Tuesday, September 25

De-Bunker Mentality

LET'S see if I've managed to keep it all straight: 1) Richard Nixon, whose relationship with the Press was basically the same as a suburban pool owner's relationship to green algae, uses the Bully Pulpit to complain about Liberal media bias. 2) The Press, basically, folds faster than Superman on laundry day. 3) In an era which had begun with Joe McCarthy's list of 1,264 365 283 197 101 84 47 maybe two dozen some names, continued with widespread opposition to civil rights, integration, the rights of the accused, and the elimination of forced prayer in the public schools; nuclear brinkmanship, repeated US military intervention in Central and South America, including a disastrous invasion of Cuba, sclerotic support for an ill-conceived colonial war in Indochina, and an ill-conceived expansion of the same in the face of assured calamity, "balance" requires either a willingness to lie outright or a new definition of reportage, both of which come into fashion. 4) The new definition junks outdated pre-war notions of "facts" and "reality" for a semi-scrupulous insistence on quoting someone laying out a particular position, or seeming to, which is then "balanced" by finding someone to say the opposite, or finding someone who could be defined as the speaker's opposite and having him say anything at all. 5) By the same process by which we can boil frogs without their realizing it, this became the standard for reporting what had formerly been called "news", and as a result, by the early 80s an issue--oh, let's say "abortion rights"--on which there was a clear majority opinion became "controversial", requiring 50% of the time be devoted to 33% of the respondents. * 6) Further, the minority opinion was not subjected to the same process in reverse; it was allowed to spray-paint its message and move along. Therefore, to pick an issue--let's say "abortion rights"--spokesmen for the anti-abortion position were allowed to remain mum about the question of contraception, to the point that their objection to the latter--which is indistinguishable from the moral objections to abortion itself, but viewed by the general public as decidedly more Batshit Fucking Insane--bubbled into public consciousness only after such people had reached such positions of power that they felt nothing could stop them anymore. 7) Sometime after four Presidential terms handed over to bug-witted serial prevaricators interspaced with two terms mostly dedicated to examining, re-examining, and re-examining x infinity the adolescent fantasies of members of that party regarding the penis of a President from the other, the Press tumbles onto this. 8) As a result, a couple of outlets decide to devote a few column inches to examining the "truth" of various remarks made by the likes of Mikes Gravel or Huckabee. 9) Which leads Slate's Jack Shafer to pat his profession on the back for its new, if not quite tireless, dedication to the role of watchdog.

I think that's it.

Once again, we offer no explanation for having read Slate. Still, we weren't going to let our slight discomfort at the trashy surroundings prevent us from sampling the wares, especially when we read this:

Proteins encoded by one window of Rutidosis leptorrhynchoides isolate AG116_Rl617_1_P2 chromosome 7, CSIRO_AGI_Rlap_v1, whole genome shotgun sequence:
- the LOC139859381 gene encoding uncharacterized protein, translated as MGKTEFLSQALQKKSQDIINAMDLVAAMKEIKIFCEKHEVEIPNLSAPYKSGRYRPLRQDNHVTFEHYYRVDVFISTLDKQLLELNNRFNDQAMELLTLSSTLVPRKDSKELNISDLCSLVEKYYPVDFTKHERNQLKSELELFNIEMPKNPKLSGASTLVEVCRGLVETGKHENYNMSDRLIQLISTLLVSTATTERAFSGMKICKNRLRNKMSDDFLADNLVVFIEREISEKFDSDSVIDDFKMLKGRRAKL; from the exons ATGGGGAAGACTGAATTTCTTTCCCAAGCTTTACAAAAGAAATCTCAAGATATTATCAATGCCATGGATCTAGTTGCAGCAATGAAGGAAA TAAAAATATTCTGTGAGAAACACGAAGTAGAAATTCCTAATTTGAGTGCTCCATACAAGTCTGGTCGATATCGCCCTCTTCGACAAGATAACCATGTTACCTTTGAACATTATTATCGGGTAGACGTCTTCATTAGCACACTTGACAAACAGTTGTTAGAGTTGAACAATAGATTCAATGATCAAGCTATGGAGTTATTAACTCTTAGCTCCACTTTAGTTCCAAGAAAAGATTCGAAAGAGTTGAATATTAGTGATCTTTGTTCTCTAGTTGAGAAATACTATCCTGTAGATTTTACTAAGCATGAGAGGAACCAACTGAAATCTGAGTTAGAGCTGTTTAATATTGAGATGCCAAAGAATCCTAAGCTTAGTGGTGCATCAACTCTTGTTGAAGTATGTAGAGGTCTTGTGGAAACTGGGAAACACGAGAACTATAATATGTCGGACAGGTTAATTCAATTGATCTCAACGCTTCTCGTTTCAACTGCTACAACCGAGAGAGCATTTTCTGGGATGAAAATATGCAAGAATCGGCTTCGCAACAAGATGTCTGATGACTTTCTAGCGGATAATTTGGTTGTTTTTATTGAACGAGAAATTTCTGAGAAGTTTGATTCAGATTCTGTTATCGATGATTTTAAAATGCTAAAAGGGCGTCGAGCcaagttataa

PolitiFact, headed by St. Pete Times Washington Bureau Chief Bill Adair, draws on two dozen editors, researchers, and writers from the St. Pete Times and CQ to focus on presidential candidates. Many PolitiFact investigations end up in the St. Pete Times and CQ. The Truth-O-Meter at PolitiFact runs from True to Mostly True to Half-True to Barely True to False to Pants on Fire! So far in the presidential campaign, Bill Richardson, Mike Gravel, and Joe Biden have earned Pants on Fire! grades.

Two dozen professionals from the St. Petersburg Times and Congressional Quarterly, and so far they've nailed...three also-rans, all Democrats? So I click on over and find:

Bill Richardson's pants are ablaze because he said something about The Lord wanting Iowa to be the first caucus in the country. He said this to Iowans who came out to hear Bill Richardson, and who--one suspects--have a different sense of humor than your average Washington Bureau chief. The folks in "St. Pete" consulted a batch of Biblical and legal scholars, thus pointing us in the direction of a leg pull (we were already looking), though we're not sure all the scholars were in on the joke. But, y'know, if you can't get the thing off the ground without sniggering in-jokes about the concept, maybe it belonged in the trash.

Biden gets the hook for saying "The president is brain-dead", which violates the long-standing rule of comedy that you do not riff on taking something literally when no one obviously would, unless the target is yourself. They might have at least called in a doctor for a comment, but instead it's a used-teabag "we don't think Biden performed the necessary tests," which reinforces the idea that you imagine that we can be persuaded to imagine that he imagined he was being literally true.

Finally there's Mike Gravel. Mike Gravel you fact-check, the Bush administration invades Iraq without you noticing. Gravel is stomped for saying that 70% of the prison population is African-American. It's forty! Damn you, it's forty!